18 September 2012
MetOp-B was launched on 17 September from the Baikonur cosmodrome in Kazakhstan, atop a Russian Soyuz launcher.
The Soyuz launcher lifted off at 16:28. The weather satellite was released into a polar orbit, at an altitude of 810 km some 69 minutes later. This happened over the Kerguelen Archipelago, in the Indian Ocean. Mission controllers at ESA’s Operations Centre in Germany are now monitoring the satellite.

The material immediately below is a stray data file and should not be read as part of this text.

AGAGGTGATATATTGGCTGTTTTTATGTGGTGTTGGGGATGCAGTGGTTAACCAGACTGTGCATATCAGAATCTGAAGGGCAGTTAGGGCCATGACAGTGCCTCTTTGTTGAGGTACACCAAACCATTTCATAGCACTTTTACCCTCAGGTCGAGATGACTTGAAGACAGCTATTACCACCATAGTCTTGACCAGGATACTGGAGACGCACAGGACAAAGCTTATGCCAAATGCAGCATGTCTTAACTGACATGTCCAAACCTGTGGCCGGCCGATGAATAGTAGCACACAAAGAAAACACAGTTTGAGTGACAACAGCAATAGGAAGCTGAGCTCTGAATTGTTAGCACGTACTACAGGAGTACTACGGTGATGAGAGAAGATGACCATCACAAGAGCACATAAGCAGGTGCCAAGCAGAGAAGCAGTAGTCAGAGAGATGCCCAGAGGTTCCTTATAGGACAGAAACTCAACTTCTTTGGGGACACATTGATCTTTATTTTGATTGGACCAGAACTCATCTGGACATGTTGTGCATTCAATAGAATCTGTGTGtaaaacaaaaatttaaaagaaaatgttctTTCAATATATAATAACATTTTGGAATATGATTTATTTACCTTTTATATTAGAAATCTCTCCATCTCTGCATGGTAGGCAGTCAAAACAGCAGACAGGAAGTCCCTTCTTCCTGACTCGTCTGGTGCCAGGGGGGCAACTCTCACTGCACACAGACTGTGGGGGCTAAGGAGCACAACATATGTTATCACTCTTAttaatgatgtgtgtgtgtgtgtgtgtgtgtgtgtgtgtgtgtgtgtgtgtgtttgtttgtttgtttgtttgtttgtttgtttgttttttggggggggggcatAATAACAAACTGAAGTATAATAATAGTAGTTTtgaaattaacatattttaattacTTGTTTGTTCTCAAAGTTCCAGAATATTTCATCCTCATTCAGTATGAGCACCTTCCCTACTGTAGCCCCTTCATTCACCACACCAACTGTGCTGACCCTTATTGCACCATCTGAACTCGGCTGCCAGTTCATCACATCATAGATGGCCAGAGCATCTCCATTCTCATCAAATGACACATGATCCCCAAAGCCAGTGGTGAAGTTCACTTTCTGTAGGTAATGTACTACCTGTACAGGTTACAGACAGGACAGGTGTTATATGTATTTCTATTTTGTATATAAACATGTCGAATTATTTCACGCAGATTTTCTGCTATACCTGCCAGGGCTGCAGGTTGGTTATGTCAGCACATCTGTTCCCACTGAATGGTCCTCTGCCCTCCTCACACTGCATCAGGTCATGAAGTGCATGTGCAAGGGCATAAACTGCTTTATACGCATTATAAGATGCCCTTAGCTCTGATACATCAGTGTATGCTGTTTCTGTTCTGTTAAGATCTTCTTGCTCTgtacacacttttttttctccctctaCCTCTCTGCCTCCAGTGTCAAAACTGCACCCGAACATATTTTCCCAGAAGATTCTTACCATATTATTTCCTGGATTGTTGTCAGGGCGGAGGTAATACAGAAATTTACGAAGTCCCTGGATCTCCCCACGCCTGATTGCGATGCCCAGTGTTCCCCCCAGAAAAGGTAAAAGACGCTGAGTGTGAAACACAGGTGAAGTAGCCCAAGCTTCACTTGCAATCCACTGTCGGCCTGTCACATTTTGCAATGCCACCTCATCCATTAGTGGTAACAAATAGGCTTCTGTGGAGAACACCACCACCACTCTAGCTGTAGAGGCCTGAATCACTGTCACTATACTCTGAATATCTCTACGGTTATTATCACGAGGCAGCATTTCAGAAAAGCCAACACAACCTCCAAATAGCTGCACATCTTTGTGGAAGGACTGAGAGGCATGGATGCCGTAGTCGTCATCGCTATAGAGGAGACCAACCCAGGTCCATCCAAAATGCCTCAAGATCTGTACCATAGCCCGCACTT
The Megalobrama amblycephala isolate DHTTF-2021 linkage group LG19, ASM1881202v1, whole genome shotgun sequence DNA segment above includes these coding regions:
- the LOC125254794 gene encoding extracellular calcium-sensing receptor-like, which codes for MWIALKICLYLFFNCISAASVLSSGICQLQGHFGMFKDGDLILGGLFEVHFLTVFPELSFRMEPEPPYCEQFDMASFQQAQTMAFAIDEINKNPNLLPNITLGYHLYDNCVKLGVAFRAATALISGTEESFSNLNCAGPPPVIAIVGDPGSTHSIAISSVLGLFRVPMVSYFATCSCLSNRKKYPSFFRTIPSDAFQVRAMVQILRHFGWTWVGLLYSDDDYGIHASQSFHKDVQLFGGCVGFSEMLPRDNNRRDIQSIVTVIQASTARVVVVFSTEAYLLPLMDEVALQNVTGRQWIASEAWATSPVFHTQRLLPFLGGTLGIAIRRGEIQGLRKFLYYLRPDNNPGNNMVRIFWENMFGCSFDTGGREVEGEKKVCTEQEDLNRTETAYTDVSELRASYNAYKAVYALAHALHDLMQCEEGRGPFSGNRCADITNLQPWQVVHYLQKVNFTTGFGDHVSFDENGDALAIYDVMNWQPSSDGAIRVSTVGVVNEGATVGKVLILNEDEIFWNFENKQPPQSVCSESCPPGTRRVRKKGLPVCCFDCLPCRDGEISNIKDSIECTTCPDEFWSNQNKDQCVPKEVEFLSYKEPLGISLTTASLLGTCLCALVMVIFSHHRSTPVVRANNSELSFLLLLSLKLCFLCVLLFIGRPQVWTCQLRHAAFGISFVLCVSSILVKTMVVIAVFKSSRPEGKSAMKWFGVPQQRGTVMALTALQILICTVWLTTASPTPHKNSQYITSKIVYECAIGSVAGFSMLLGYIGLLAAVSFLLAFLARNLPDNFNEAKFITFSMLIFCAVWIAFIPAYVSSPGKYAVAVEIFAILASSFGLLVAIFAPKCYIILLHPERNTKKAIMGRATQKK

In the coming days the satellite’s systems will be tested. It will then start its routine service with MetOp-A in about six months, supplying us with information on the weather and atmosphere.
MetOp-B will be taking over from MetOp-A, which has been monitoring the planet’s weather and atmosphere since 2006. It will circle the globe from pole to pole, 14 times a day.
Unlike the Meteosat satellites, which watch about half of our planet from a fixed point almost 36 000 km above the Gulf of Guinea, MetOps work at lower altitude and fly over the whole globe to provide even more data on the atmosphere.